The Feast of the Presentation of the Lord
Liturgical Color: White
God goes to Church
The various names, meanings, and traditions overlapping in today’s Feast churn like the crystals in a kaleidoscope, revealing one image and then another with every slight rotation of the tube. The Presentation of the Lord in the Temple is, rotate, also the Purification of Mary. But, rotate, it’s also known as the Meeting of the Lord in the Christian East. And, rotate, it’s also the Feast of Candlemas, marking forty days after Christmas, the end of that liturgical season. The multiple names and meanings of today’s Feast have given birth to surprisingly broad and varied cultural expressions. The biblical account of the Presentation is the source for the “two turtle doves” in the carol “The Twelve Days of Christmas,” for the sword piercing Mary’s Immaculate Heart in Catholic iconography, for the Fourth Joyful Mystery of the rosary, and for the Canticle prayed by all the world’s priests and nuns every single night of their lives. The Presentation is even the remote source of the frivolous American folkloric tradition of Groundhog Day.
Behind all of these names and meanings are, however, a few fundamental theological facts worth reflecting upon. The Lord Jesus Christ, forty days after His birth, in keeping with the biblical significance of the number forty and with Jewish custom, was presented in the temple in Jerusalem by His parents, Mary and Joseph. Saint Luke’s Gospel recounts the story. After the Presentation, Jesus was to enter the temple again as a boy and later as an adult. He would even refer to His own body as a temple which He would raise up in three days. Jesus’s life was a continual self-gift to God the Father from the very beginning to the very end. His parents did not carry their infant Son to a holy mountain, a sacred spring, or a magical forest. It was in His temple that the God of Israel was most present, so they brought their son to God Himself, not just to a reflection of Him in nature.
The extraordinarily beautiful temple in Jerusalem, the very building where Jesus was presented by His parents, was burned and destroyed by a powerful Roman army under the future Emperor Titus in 70 A.D. It was never rebuilt. A tourist in Rome can, even today, gaze up at the marble depictions of the sack of the Jerusalem temple carved on the inside vaults of the Arch of Titus in the Roman Forum. Christianity has never had just one sacred place equivalent to the Jewish Temple or the Muslims’ Kaaba in Mecca. Our faith is historical, yes, but it has a global reach which does not allow it to be planted in just one culture or just one location. Christ is destined for all cultures and all times. Every Catholic church with the Blessed Sacrament is a Holy of Holies, which fully expresses the deepest mysteries of our faith. There is no strict need to go on pilgrimage to Rome or to Jerusalem once in your life. But you do have to go on pilgrimage to your local parish once a week for Mass. Every Catholic church in every place, not just one building in one place, encompasses and transmits the entirety of our faith. God’s hand must have been involved in the headship of the Church migrating from Jerusalem to Rome in the first century. Our Pope does not live in the historical cradle of the faith he represents, because Saint Peter saw no need to remain in Jerusalem in order to be faithful to his Master. The Church is where Christ is, Christ is in the Holy Eucharist, and the Holy Eucharist is everywhere.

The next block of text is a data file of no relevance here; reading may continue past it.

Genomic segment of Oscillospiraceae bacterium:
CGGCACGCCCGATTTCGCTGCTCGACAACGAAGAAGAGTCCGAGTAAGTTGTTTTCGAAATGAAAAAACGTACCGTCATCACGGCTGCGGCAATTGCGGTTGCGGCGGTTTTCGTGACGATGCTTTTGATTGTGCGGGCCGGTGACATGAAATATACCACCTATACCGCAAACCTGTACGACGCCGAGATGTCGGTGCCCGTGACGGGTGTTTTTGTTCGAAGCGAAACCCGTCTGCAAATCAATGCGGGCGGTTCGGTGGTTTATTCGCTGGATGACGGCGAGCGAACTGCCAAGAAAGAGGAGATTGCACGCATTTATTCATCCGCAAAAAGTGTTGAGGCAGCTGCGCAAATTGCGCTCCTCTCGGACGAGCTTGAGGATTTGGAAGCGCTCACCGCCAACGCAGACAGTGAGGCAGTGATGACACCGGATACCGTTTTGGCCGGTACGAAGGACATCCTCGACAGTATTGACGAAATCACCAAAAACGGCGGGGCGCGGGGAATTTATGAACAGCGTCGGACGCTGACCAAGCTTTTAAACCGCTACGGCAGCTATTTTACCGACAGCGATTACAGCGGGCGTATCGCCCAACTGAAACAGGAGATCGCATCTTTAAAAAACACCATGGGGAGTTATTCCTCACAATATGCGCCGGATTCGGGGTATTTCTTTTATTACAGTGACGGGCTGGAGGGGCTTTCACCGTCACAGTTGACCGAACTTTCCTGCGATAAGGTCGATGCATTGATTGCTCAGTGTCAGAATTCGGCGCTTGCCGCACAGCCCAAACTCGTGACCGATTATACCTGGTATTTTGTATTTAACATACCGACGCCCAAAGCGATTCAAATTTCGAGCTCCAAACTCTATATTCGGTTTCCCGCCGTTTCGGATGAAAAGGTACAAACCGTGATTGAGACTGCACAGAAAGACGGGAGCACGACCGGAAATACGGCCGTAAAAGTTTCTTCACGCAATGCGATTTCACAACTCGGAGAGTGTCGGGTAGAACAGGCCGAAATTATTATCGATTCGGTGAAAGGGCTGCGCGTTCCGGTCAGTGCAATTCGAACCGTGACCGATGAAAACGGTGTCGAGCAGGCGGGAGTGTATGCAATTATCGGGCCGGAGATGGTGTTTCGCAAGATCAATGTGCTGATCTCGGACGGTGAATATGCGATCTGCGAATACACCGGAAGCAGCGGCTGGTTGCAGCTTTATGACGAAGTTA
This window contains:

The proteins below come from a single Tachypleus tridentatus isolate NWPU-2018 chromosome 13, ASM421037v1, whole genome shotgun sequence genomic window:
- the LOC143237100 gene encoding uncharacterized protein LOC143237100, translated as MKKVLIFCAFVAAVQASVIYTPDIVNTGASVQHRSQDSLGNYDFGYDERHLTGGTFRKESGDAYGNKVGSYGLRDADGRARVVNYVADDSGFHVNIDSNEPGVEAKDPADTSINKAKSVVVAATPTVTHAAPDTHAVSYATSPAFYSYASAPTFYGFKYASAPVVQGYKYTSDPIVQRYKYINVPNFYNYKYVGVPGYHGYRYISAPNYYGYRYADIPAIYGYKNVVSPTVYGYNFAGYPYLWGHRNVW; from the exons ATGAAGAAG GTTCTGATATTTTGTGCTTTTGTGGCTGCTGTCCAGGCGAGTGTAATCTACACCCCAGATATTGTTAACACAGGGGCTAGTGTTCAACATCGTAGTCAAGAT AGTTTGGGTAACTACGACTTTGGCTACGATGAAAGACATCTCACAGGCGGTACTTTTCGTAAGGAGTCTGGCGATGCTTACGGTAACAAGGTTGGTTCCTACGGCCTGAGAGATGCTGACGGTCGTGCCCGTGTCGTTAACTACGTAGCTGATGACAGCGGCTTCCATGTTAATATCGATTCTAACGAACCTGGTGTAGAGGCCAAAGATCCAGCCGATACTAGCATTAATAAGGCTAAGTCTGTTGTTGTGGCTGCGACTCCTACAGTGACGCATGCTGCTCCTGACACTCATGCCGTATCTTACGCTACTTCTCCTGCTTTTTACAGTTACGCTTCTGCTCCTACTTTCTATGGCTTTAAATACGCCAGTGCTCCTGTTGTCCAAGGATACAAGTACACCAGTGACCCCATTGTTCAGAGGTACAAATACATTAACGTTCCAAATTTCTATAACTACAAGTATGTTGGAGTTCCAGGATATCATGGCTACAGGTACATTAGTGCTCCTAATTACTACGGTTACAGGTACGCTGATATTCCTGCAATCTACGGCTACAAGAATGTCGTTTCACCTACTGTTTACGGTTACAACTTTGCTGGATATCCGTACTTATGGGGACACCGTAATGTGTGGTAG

We go to church, as the Jews went to their one temple or to their many synagogues, because God is more God in a church. And when we experience the true God, we experience our true selves. That is, we are more us when God is more God. God is interpreted according to the mode of the interpreter, when He is sought in a glowing sunset, a rushing waterfall, or a stunning mountain. In nature, God is whoever the seeker wants Him to be. In a church, however, God is protected from misinterpretation. He is surrounded and protected by His priests, saints, sacraments, music, art, and worship. In a church, God is fully clothed, equipped, and armored. He can’t be misunderstood. So we go to find Him there, to dedicate ourselves to Him there, and to receive Him there in His Body and in His Blood.
Lord Jesus, as an infant You were brought to the temple by Your parents out of religious duty. Help all parents to take their duties to God seriously, to inculcate their faith in the next generation by their words and by their actions, so that the faith will be handed on where the faith is first learned—in the family and in the home.
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